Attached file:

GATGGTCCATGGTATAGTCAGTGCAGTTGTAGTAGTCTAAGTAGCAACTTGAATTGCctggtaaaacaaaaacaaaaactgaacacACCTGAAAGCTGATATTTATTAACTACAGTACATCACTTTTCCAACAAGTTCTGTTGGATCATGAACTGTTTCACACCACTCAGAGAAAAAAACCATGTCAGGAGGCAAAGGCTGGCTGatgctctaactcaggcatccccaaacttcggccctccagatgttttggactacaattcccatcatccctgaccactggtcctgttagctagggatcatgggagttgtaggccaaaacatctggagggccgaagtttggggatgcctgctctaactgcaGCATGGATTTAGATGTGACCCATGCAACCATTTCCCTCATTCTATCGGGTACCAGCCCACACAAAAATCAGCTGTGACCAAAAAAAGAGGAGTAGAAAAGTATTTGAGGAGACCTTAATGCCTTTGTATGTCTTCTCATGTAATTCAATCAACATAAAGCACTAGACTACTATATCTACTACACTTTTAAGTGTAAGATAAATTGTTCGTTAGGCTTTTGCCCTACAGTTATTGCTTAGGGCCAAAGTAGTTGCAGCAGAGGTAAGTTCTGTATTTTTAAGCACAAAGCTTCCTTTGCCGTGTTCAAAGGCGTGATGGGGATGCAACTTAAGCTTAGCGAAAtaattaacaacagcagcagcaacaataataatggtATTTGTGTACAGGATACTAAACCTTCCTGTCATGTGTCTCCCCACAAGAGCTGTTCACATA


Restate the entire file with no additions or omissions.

GATGGTCCATGGTATAGTCAGTGCAGTTGTAGTAGTCTAAGTAGCAACTTGAATTGCctggtaaaacaaaaacaaaaactgaacacACCTGAAAGCTGATATTTATTAACTACAGTACATCACTTTTCCAACAAGTTCTGTTGGATCATGAACTGTTTCACACCACTCAGAGAAAAAAACCATGTCAGGAGGCAAAGGCTGGCTGatgctctaactcaggcatccccaaacttcggccctccagatgttttggactacaattcccatcatccctgaccactggtcctgttagctagggatcatgggagttgtaggccaaaacatctggagggccgaagtttggggatgcctgctctaactgcaGCATGGATTTAGATGTGACCCATGCAACCATTTCCCTCATTCTATCGGGTACCAGCCCACACAAAAATCAGCTGTGACCAAAAAAAGAGGAGTAGAAAAGTATTTGAGGAGACCTTAATGCCTTTGTATGTCTTCTCATGTAATTCAATCAACATAAAGCACTAGACTACTATATCTACTACACTTTTAAGTGTAAGATAAATTGTTCGTTAGGCTTTTGCCCTACAGTTATTGCTTAGGGCCAAAGTAGTTGCAGCAGAGGTAAGTTCTGTATTTTTAAGCACAAAGCTTCCTTTGCCGTGTTCAAAGGCGTGATGGGGATGCAACTTAAGCTTAGCGAAAtaattaacaacagcagcagcaacaataataatggtATTTGTGTACAGGATACTAAACCTTCCTGTCATGTGTCTCCCCACAAGAGCTGTTCACATA